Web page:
Friday 4 March 2016

F1 2016 Season Preview: Force India - Indian summer?

Are we guilty of forgetting about Force India? In every sense of it, as how easily is it forgotten that when Vijay Mallya took over the team and gave it its moniker, not all that long ago, it was back of grid fodder? And that ever since its upward trajectory has been striking in its consistency - its constructors' placings year on year reading P10, P9, P7, P6, P7, P6, P6? That in this time it usually has the best points per buck spent ratio on the grid? And that last season it did even better and achieved its highest ever constructors' placing in its current guise, of fifth?

Photo: Octane Photography
Yes it cannot be denied that in 2015 the way to that position was cleared by other teams in its usual vicinity having a disastrous time of it, but still Force India strode into the void with great assurance. Yet even with this the Silverstone squad slips routinely through the cracks of popular consciousness. Perhaps it reflects that it doesn't have the famous name and/or heritage of many of the teams around it, instead appearing the identikit independent outfit owned by a Johnny-Come-Lately entrepreneur, reliant on technical tie-ups with bigger teams (Mercedes in particular right now). Mallya himself also, shall we say, divides opinion and slightly fruity talk of his other business dealings never seems to go away. Indeed there are a more of these than ever right now, to the point that many reports say that as a direct upshot of some of the goings-on he might actually lose control of the team (something that Mallya and the team is denying). But whatever is the case none of the predictions that this will have its knock-on impact on the F1 squad itself have yet come to pass.

Wednesday 2 March 2016

F1 2016 Season Preview: Red Bull - Waiting for Renault

For good and ill, F1 is a sport like few others. Take football. The laws may change in the detail but the fundamentals remain: one pitch, two goals, one ball, 11 players each and the like. And therefore the same sorts of teams - those with better players and more money - tend to win. F1 by contrast can change drastically between seasons, and even those most decorated can fall victim. Red Bull knows this now. It dominated the sport for years by entirely focusing on chassis excellence and despite having rather an arms-length relationship with its engine supplier Renault. Then the game changed, for 2014 the sport became an engine formula and overnight Red Bull's approach was obsolete.

Photo: Octane Photography
And that's pretty much been the story since. Red Bull waiting, not so patiently, for Renault to get it right. In 2014 the Milton Keynes team now hamstrung by a big power deficit suddenly was nowhere near a title challenge, but had enough still to be a respectable runner-up and bagged three opportunistic wins. Last year Renault curiously made almost no progress and the Bulls slid back further. Perhaps the team itself didn't quite do itself justice in the early part of the year either - it was impeded particularly by changes to the nose and skidblock regulations that meant it couldn't run its famous 'rake' of before - but from roughly the Silverstone round onwards a bottom rung of the development ladder finally was found. There are still those who believe that chassis-wise the Red Bull remains the thing to have.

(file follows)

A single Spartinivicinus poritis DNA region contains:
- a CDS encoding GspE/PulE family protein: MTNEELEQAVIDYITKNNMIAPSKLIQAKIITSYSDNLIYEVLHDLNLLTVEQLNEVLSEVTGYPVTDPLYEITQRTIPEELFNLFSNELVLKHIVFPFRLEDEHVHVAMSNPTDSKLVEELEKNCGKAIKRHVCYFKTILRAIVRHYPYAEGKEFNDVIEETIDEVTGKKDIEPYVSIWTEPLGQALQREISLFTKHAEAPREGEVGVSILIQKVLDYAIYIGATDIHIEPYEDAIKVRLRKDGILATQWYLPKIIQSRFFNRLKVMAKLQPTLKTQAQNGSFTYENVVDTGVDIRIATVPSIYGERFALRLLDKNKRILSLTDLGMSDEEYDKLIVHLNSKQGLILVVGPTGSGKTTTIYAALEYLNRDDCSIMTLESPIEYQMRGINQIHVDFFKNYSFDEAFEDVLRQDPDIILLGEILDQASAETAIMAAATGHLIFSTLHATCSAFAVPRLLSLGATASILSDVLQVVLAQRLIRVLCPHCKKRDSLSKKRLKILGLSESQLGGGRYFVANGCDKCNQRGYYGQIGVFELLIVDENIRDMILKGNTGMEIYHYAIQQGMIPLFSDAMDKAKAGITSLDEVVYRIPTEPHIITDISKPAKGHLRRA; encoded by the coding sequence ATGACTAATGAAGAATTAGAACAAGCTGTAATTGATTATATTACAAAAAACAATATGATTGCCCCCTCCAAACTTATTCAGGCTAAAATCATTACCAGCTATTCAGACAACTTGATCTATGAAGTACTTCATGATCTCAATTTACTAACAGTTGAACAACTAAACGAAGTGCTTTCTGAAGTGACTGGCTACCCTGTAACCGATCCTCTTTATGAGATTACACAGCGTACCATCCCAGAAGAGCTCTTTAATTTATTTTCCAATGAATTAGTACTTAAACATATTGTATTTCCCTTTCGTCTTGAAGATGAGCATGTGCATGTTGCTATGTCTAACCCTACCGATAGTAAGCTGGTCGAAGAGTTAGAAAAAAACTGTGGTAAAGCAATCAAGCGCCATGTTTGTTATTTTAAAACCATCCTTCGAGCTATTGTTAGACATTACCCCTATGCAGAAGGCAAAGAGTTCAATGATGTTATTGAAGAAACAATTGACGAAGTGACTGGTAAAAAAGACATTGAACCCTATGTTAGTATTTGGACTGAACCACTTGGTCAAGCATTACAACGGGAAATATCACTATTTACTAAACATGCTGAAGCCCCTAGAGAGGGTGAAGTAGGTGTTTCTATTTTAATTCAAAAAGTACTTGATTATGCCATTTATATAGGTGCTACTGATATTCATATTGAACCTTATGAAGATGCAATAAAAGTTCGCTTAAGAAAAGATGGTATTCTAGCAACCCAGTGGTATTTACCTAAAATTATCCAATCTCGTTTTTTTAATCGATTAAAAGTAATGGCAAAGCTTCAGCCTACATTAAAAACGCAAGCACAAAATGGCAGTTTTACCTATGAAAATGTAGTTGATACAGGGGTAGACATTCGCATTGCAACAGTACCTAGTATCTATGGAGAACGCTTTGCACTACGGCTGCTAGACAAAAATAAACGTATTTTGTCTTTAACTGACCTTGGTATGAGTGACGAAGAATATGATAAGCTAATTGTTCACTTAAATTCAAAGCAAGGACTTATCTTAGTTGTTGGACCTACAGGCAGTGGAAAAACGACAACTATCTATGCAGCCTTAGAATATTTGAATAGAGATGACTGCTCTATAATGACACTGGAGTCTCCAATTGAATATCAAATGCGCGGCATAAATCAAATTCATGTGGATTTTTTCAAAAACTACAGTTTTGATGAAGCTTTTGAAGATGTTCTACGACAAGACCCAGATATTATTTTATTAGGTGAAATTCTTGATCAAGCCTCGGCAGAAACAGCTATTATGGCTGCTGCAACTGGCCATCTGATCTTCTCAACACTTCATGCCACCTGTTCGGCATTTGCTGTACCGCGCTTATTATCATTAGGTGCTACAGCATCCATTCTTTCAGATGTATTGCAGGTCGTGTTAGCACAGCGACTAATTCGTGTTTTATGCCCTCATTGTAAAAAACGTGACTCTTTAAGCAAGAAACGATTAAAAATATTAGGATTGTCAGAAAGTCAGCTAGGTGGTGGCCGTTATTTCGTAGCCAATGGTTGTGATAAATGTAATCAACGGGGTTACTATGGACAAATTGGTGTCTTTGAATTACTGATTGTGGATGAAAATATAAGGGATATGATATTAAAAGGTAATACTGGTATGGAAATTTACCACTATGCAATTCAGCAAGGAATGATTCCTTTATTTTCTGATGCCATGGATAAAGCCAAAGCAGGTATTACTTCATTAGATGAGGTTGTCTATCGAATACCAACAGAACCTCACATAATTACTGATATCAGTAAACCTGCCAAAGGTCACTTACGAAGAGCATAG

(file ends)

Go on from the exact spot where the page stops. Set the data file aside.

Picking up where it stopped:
Further Red Bull was rather humiliated off the track in 2015 as rather than try to learn the lessons from those now ahead of it by getting closer to its power unit partner it trashed Renault repeatedly in public. Worse it did so without an alternative supplier lined up. One by one the other manufacturers jilted the team, leaving it no choice but to go full circle and return sheepishly to Renault, the 'badging' by new sponsor TAG Heuer supplying sufficient distance for all concerned. Some thought indeed that Red Bull merely was used as a pawn by Bernie et al in his ongoing fight with the manufacturers, but even if this was the case at the time of writing it's not at all obvious what the Bulls got out of it.

Tuesday 1 March 2016

F1 2016 Season Preview: Williams - Third rate or third force?

How good was Williams' 2015 campaign? Well it all really is a matter of how you look at it.

Photo: Octane Photography
In many ways the season was a good one - its sharp climb up the order for the 2014 season - harnessing prodigious Mercedes power with an effective low drag chassis - was loosely maintained, as was its third place in the constructors' table albeit with Ferrari moving ahead and Red Bull dropping behind. Its pace probably was more consistent this time; reliability improved too. It also led a design trend with its short nose concept. Yet somehow, even allowing for the near-inevitability that consolidation will never be quite as exciting as the rise, some of the buzz of 2014 was not replicated.

The days from that previous campaign when the car was clear second-best and even giving Mercedes much to think about such as in Austria and to a lesser extent Abu Dhabi were not repeated in 2015; in Silverstone the two Grove cars led the first stint in formation and might even have won with ruthless strategy (and subsequent rain staying away) but that owed mostly to getting the lead off the line rather than pure pace. Instead its cars could be found usually in a lonely place far off the Mercedes and Ferraris but capable of beating the rest.